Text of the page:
• Specify a single name/value pair to include. For example, you could have a test category that is called bvt. You would set Test case filter to TestCategory=bvt to run only tests in this category.

  • Specify multiple test categories by using the || ("or" operator). For example, you can specify TestCategory=quick||TestCategory=gui to run tests in the quick category and tests in the gui category.

If you must temporarily disable tests without deleting the test sets that contain them, expand the Advanced node, and set Disable tests to True. Set the value back to False when you want to enable tests again.

Your testers and developers may need to know how code changes that are encompassed in a completed build have affected your tests. When you enable test impact analysis in a build, the system analyzes and then reports on how code changes affected your tests in the build report of the completed build.

To enable test impact analysis in a build process that is based on the Default template

  1. Configure test impact analysis in a test settings file.

    For more information, see How to: Collect Data to Check Which Tests Should be Run After Code Changes.

  2. Create a set of tests that is configured to use the test settings file.

    For more information, see Run Automated Tests earlier in this topic.

  3. Expand the Advanced node, and make sure that Analyze test impact is set to True and that Disable tests is set to False.

You can define as many test runs as you need to meet the requirements of your team's build and test process. For example, you might need to define multiple test runs in a single build in the following scenarios:

  • You want to use the Visual Studio Test runner to test a solution that produces binaries with 32- and 64-bit bitness.

  • You have two sets of tests:

    • A set of top-priority core tests that must pass. You define a set of tests that includes a Minimum Test Priority and Maximum Test Priority of 1. You select the Fail build on test failure check box.

    • A set of less important tests that you want to run but that are not required to pass for the build to be usable. You define a set of tests that include a Minimum Test Priority of 2 and a Maximum Test Priority of 3. You leave the Fail build on test failure check box cleared.

  • You want to run the same set of tests with different test settings.

  • You want the main set of assemblies that you build to be subject to code coverage. However, you have another set of assemblies from an external source that do not require code coverage. To enable this kind of process, you could use two sets of tests that are configured to use two groups of test settings files.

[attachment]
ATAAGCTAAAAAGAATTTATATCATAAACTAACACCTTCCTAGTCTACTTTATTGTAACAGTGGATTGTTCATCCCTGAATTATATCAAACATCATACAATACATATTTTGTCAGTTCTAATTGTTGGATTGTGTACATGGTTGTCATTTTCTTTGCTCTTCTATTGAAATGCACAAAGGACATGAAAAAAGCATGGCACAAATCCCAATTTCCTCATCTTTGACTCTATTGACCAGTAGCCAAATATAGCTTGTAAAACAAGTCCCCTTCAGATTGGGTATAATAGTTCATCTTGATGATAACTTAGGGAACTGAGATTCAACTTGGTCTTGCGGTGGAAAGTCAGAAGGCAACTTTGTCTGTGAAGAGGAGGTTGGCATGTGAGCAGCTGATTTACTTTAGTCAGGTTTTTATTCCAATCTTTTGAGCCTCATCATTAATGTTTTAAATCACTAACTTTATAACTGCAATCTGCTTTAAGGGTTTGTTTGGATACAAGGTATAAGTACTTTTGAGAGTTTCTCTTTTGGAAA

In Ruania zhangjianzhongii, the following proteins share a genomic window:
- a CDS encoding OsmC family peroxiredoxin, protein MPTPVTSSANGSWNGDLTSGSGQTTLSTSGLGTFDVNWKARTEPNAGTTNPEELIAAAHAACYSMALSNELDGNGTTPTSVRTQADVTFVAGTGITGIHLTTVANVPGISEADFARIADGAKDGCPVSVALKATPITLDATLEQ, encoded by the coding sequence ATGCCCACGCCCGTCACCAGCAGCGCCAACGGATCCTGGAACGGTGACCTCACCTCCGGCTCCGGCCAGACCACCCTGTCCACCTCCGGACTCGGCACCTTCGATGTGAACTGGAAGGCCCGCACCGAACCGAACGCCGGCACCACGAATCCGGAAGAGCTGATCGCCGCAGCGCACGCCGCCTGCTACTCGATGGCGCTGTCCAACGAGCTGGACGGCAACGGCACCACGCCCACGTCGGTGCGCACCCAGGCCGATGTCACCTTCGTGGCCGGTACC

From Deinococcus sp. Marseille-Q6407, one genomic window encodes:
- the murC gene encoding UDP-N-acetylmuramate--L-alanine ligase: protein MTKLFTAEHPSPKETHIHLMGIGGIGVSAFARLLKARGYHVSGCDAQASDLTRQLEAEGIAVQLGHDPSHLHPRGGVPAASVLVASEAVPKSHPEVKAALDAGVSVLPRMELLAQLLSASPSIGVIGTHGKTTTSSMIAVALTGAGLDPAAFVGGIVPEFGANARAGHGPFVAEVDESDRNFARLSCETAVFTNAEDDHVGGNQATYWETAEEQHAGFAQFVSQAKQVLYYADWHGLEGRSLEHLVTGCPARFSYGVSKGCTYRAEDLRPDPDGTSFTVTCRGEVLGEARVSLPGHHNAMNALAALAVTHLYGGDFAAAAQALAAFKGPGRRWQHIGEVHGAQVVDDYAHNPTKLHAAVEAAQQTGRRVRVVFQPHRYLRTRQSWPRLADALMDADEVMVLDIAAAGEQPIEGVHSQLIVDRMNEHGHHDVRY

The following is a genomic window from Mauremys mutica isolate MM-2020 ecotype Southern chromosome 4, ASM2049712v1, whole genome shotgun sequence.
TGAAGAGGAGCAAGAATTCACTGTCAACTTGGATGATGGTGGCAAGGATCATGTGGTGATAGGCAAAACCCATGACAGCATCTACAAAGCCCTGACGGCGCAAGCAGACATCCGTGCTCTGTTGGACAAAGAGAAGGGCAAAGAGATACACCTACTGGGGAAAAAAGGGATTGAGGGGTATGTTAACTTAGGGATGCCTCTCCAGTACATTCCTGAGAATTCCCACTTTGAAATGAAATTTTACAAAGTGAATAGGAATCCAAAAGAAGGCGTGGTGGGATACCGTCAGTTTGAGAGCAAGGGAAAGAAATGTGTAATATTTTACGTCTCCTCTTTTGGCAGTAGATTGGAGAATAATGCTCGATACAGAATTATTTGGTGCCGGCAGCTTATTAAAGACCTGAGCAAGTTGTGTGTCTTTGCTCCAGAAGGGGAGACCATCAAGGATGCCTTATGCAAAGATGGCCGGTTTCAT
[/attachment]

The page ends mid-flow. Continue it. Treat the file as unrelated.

Your build process can run unit tests based on third-party unit test frameworks only if you have provided your build controller with access to the third-party framework assemblies.

  1. Locate, or if necessary, specify the build controller’s path to custom assemblies.

  2. Locate, or if necessary, create a mapping from the custom assembly folder on the server to a local folder in your workspace.

  3. Obtain a third-party unit test plug-in:

    Adapter

    Language

    Boost

    C++

    Chutzpah

    JavaScript

    Google

    C++

    MbUnit

    C#

    MSpec

    MSpec

    nUnit

    C#

    Python Tools for Visual Studio

    Python

    Silverlight

    Silverlight

    TSTestAdapter

    TypeScript

    VsNodeTest

    Node.js

    xUnit.net

    C#

    xUnit++

    C++

  4. Rename the plug-in .vsix file to a .zip file. For example, use the command prompt like this:

    C:\Downloads>ren NUnitTestAdapter.vsix NUnitTestAdapter.zip
    
  5. Unzip contents of the .zip file into the local workspace folder you mapped in Step 2.

  6. Check in the files.

    Tip Tip

    For strategies to work with third-party binary files in version control, see Leverage third-party binaries that your code does not build.

The [Visual Studio 2012.3] includes an enhancement for third-party unit test frameworks to automate their inclusion in team build definitions.

Caution note Caution

You may need to install the newest version of the NuGet packages for the 3rd-party unit test framework to ensure the framework includes build definition enhancement.

Enable a Third-Party Unit Test Framework on a build controller - [Visual Studio 2012.1]

  1. In Solution Explorer, open the context menu on the test project and choose Manage NuGet Packages.

  2. In the Manage NuGet Packages dialog box, in the left column, choose Online.

  3. Select the NuGet package for the third-party unit test framework and choose Install.

  4. After the NuGet package is finished installing, choose Close.

  5. In Solution Explorer, open the context menu on the solution and choose Add Solution to Source Control.

  6. You can now queue your build and your tests with the third-party unit test framework will automatically run.

If your team requires a build process with more deeply customized capabilities, you can run tests and perform other test-related tasks from within your custom build process. For more information, see:

Use the Default Template for your build process provides more information about how to create a build definition that is based on the Default Template. This topic includes information about Platform bitness settings you can use when compiling your code.